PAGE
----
As he approached the rear of his rival’s car, Albon moved right to squeeze by, but in doing so he put the wheels on the right-hand side of this car on the grass.

    Albon was able to get ahead of went on to finish fifth in his first race for Red Bull.

    Both drivers have been summoned to the stewards to explain the incident, with “Alleged forcing another driver off the track between Turn 4 and Turn 5 by car 11 [Perez] on car 23 [Albon]” listed as the reason by the FIA in the respective official bulletins.


  4. UPDATE: No further action over Perez, Albon incident. provides the details.

    Belgian Grand Prix stewards have deemed no action was necessary following the incident between Sergio Perez and Alex Albon late in the Belgian Grand Prix.

    Red Bull driver Albon was attacking Perez’s Racing Point as they ran up the Kemmel Straight towards Les Combes on the last lap of the race.

    As he approached the rear of his rival’s car, Albon moved right to squeeze by, but in doing so he put the wheels on the right-hand side of this car on the grass.

    Albon was able to get ahead of went on to finish fifth in his first race for Red Bull.

    Both drivers were summoned to the stewards to explain the incident, with “Alleged forcing another driver off the track between Turn 4 and Turn 5 by car 11 [Perez] on car 23 [Albon]” listed as the reason by the FIA in the respective official bulletins.

    However, it was decided that no further action was necessary after both drivers agreed it was just “hard racing”.

    “The Stewards reviewed video evidence, heard from the driver of car 11 (Sergio Perez), the driver of car 23 (Alexander Albon) and team representatives,” the stewards said.

    “PER said he had not realized ALB was moving to overtake on the right as earlier he thought he would overtake on the left. ALB achieved an initial overlap with all four wheels on the track, but as PER moved to his right ALB put two wheels on the grass verge.

    “ALB kept on with his overtaking move. PER said when he knew he was on his right he moved to his left. ALB successfully overtook PER. Each driver described it as hard racing and agreed there was potential danger.

    “In view of the explanations and the successful overtaking move it was considered there should be no further action.”

    Speaking about the incident before the stewards’ meeting, Albon told Sky Sports F1: “We were playing the DRS game [at Turn 1, to be behind through the detection zone] – obviously Sergio wants DRS and the Racing Point was [strong on the straights]. So it was like a VSC restart.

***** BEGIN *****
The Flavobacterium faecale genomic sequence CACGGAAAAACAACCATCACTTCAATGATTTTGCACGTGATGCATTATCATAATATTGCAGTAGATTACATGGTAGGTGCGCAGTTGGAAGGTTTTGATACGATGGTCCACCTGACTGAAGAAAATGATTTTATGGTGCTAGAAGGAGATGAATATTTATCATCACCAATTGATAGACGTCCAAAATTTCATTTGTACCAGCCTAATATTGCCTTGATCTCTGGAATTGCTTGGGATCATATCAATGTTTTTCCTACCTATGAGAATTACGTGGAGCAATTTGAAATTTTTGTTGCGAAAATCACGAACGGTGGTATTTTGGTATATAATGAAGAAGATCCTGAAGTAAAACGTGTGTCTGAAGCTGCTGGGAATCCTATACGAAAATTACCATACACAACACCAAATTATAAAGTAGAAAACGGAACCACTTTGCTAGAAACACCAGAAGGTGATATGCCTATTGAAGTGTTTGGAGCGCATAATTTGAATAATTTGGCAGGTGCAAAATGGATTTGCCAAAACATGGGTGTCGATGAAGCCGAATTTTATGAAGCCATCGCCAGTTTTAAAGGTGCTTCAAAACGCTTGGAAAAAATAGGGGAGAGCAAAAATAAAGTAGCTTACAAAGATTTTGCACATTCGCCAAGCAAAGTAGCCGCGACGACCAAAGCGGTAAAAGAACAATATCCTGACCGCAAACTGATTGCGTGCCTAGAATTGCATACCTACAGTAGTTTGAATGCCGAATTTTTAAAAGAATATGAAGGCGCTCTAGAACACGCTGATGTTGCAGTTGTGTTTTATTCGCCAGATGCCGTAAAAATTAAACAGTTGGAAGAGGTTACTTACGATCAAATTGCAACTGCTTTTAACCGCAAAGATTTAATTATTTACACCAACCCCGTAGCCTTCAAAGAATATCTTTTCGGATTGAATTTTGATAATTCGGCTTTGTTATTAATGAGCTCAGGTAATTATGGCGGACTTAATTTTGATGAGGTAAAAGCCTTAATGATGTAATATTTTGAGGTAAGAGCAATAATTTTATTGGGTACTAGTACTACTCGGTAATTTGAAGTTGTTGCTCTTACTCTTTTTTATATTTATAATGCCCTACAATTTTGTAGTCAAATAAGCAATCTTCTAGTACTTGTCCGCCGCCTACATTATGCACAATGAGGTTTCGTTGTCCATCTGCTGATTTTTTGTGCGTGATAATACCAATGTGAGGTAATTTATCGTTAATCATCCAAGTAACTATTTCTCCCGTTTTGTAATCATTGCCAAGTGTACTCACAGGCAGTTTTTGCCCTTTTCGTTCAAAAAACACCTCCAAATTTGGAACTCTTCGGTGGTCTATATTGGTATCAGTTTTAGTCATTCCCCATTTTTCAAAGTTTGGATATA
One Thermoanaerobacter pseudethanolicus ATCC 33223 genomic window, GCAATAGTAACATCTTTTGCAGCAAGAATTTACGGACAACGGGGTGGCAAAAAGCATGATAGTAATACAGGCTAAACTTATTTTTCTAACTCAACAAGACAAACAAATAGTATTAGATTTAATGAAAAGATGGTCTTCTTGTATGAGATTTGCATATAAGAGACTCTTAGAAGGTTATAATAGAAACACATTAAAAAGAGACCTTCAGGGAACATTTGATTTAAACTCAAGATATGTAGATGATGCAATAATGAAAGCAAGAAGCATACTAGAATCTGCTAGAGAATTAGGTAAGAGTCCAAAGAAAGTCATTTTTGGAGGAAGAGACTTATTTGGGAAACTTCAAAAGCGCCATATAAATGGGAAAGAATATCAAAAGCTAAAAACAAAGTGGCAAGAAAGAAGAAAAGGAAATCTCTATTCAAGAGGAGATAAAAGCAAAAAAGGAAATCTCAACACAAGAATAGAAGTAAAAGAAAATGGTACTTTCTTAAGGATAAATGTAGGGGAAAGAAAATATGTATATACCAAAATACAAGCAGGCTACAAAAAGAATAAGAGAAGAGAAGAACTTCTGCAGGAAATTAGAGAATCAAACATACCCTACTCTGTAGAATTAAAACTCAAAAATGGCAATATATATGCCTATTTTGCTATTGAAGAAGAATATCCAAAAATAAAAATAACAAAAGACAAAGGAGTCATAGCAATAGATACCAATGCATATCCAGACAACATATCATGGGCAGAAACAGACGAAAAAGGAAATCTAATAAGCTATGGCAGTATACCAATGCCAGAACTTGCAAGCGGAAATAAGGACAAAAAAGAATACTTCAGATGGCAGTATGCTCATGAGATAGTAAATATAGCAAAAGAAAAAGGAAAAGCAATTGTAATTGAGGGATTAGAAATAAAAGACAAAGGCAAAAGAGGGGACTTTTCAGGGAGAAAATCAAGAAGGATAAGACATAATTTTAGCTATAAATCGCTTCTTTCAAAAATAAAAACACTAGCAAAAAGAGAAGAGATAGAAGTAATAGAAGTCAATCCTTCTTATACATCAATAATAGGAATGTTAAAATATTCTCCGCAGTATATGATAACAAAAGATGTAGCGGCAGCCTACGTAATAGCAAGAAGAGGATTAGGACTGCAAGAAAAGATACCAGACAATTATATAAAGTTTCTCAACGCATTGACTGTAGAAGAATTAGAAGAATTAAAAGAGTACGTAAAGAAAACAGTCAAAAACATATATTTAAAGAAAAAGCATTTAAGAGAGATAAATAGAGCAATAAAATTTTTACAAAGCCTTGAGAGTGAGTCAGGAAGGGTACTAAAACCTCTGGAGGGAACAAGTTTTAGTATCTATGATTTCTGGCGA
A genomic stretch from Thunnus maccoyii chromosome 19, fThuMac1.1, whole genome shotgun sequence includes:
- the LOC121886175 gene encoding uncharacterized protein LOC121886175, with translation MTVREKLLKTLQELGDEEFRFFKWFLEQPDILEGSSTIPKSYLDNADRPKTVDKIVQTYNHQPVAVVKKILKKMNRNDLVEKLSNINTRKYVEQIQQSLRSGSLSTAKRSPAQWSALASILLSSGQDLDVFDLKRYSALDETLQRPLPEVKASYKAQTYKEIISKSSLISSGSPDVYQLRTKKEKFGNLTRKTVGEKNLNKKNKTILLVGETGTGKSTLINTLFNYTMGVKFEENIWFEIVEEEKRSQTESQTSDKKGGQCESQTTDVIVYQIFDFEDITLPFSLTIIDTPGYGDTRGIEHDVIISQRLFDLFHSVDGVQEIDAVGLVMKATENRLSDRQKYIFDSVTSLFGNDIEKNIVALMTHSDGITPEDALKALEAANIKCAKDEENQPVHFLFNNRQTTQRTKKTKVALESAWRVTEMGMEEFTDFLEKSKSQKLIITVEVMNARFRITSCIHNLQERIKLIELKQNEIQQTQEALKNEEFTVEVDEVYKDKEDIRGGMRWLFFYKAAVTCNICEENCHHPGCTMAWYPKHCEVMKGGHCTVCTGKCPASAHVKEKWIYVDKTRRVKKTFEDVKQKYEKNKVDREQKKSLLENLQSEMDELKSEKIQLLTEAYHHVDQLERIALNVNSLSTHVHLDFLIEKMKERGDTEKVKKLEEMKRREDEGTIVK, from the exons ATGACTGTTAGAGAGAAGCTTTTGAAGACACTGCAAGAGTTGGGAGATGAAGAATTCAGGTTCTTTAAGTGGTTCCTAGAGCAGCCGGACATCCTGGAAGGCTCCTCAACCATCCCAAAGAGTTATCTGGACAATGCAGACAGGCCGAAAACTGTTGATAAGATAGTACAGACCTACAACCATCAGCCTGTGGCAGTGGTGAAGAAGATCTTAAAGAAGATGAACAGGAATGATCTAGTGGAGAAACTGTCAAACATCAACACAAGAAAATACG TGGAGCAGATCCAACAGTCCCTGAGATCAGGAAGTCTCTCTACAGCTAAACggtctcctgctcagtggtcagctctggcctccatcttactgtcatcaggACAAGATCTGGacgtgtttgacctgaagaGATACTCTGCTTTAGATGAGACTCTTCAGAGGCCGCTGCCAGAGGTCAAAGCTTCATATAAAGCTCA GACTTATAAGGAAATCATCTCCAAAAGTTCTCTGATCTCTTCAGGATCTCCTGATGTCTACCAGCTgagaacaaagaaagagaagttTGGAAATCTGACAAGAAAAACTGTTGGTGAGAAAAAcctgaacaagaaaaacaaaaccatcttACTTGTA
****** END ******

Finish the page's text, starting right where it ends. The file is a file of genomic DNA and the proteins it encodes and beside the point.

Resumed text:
“The Racing Point was so quick down the straight all weekend – it was just kind of ‘after you’, ‘no, after you’ [in terms of accelerating out of Turn 1 on the last lap].

    “We were catching Sergio at quite a good rate [after Eau Rouge] and hopefully he’s in the naughty seat. DRS is almost too good in some respects, so whoever gets DRS you pretty much overtake the car in front and with that in mind – even in [the past at this track] – you always fight for DRS when you know you’re going to lose the position.

    “It was good fun and we had a laugh about it afterwards.”

  5. Renault Formula 1 driver Daniel Ricciardo says he had doubts about racing in the Belgian Grand Prix, following the death of Formula 2 racer Anthoine Hubert on Saturday.

    Hubert, who had been part of Renault’s junior programme, perished in a crash in the F2 support race during F1’s Spa-Francorchamps weekend, leading to an outpouring of grief and emotion all throughout the grand prix paddock.

    Ricciardo, who drove his car to 11th place in the race after sustaining damage in the opening-lap incident, admitted he was glad to see the back of the Belgian GP.

    “I’m glad today is over,” he said. “I’m glad the race is over. I know, weirdly enough, the best way we can kind of show our respect was to race today, but I don’t think any of us actually wanted to be here, or wanted to race – at least, I’m speaking for myself, but I’m sure I’m not the only one.

    “It was tough, it was certainly tough to be here and try and put on a brave face for everyone. I know a lot of people in the paddock are hurting after yesterday.

    “I think everyone’s relieved it’s done and we can move on from here and hopefully it’s the last time this stuff happens.”

    Asked by whether he’d thought about not racing, Ricciardo said: “Yeah, last night, absolutely.

    “You question, ‘is it really worth it?’, for sure. Because at the end of the day, it’s a simple question but it’s a pretty honest one as well.

    “Yeah, it’s our job and it’s our profession and it’s our life, but also it’s still just racing cars around in circles.”

    The Aussie said, however, that seeing Hubert’s family at the track on Sunday morning during the pre-race tributes to the fallen Frenchman helped his own mindset.